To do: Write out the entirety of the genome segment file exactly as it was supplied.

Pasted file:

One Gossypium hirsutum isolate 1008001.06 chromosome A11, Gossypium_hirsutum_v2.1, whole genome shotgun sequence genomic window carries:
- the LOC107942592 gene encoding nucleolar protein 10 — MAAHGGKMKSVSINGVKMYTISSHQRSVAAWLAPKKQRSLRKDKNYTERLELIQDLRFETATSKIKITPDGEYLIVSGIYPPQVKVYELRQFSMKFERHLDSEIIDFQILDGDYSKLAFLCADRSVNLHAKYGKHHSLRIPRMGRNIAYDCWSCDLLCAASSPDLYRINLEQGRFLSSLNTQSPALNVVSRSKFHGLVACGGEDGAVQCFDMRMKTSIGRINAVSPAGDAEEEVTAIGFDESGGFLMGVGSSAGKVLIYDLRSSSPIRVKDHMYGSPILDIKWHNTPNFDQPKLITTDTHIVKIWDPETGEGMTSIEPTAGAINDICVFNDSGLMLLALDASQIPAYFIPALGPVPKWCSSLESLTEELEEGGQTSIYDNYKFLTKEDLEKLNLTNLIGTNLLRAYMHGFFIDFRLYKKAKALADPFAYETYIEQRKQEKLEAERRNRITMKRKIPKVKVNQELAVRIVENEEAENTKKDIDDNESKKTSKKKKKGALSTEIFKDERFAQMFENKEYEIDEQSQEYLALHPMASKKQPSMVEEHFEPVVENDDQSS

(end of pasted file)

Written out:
One Gossypium hirsutum isolate 1008001.06 chromosome A11, Gossypium_hirsutum_v2.1, whole genome shotgun sequence genomic window carries:
- the LOC107942592 gene encoding nucleolar protein 10 — MAAHGGKMKSVSINGVKMYTISSHQRSVAAWLAPKKQRSLRKDKNYTERLELIQDLRFETATSKIKITPDGEYLIVSGIYPPQVKVYELRQFSMKFERHLDSEIIDFQILDGDYSKLAFLCADRSVNLHAKYGKHHSLRIPRMGRNIAYDCWSCDLLCAASSPDLYRINLEQGRFLSSLNTQSPALNVVSRSKFHGLVACGGEDGAVQCFDMRMKTSIGRINAVSPAGDAEEEVTAIGFDESGGFLMGVGSSAGKVLIYDLRSSSPIRVKDHMYGSPILDIKWHNTPNFDQPKLITTDTHIVKIWDPETGEGMTSIEPTAGAINDICVFNDSGLMLLALDASQIPAYFIPALGPVPKWCSSLESLTEELEEGGQTSIYDNYKFLTKEDLEKLNLTNLIGTNLLRAYMHGFFIDFRLYKKAKALADPFAYETYIEQRKQEKLEAERRNRITMKRKIPKVKVNQELAVRIVENEEAENTKKDIDDNESKKTSKKKKKGALSTEIFKDERFAQMFENKEYEIDEQSQEYLALHPMASKKQPSMVEEHFEPVVENDDQSS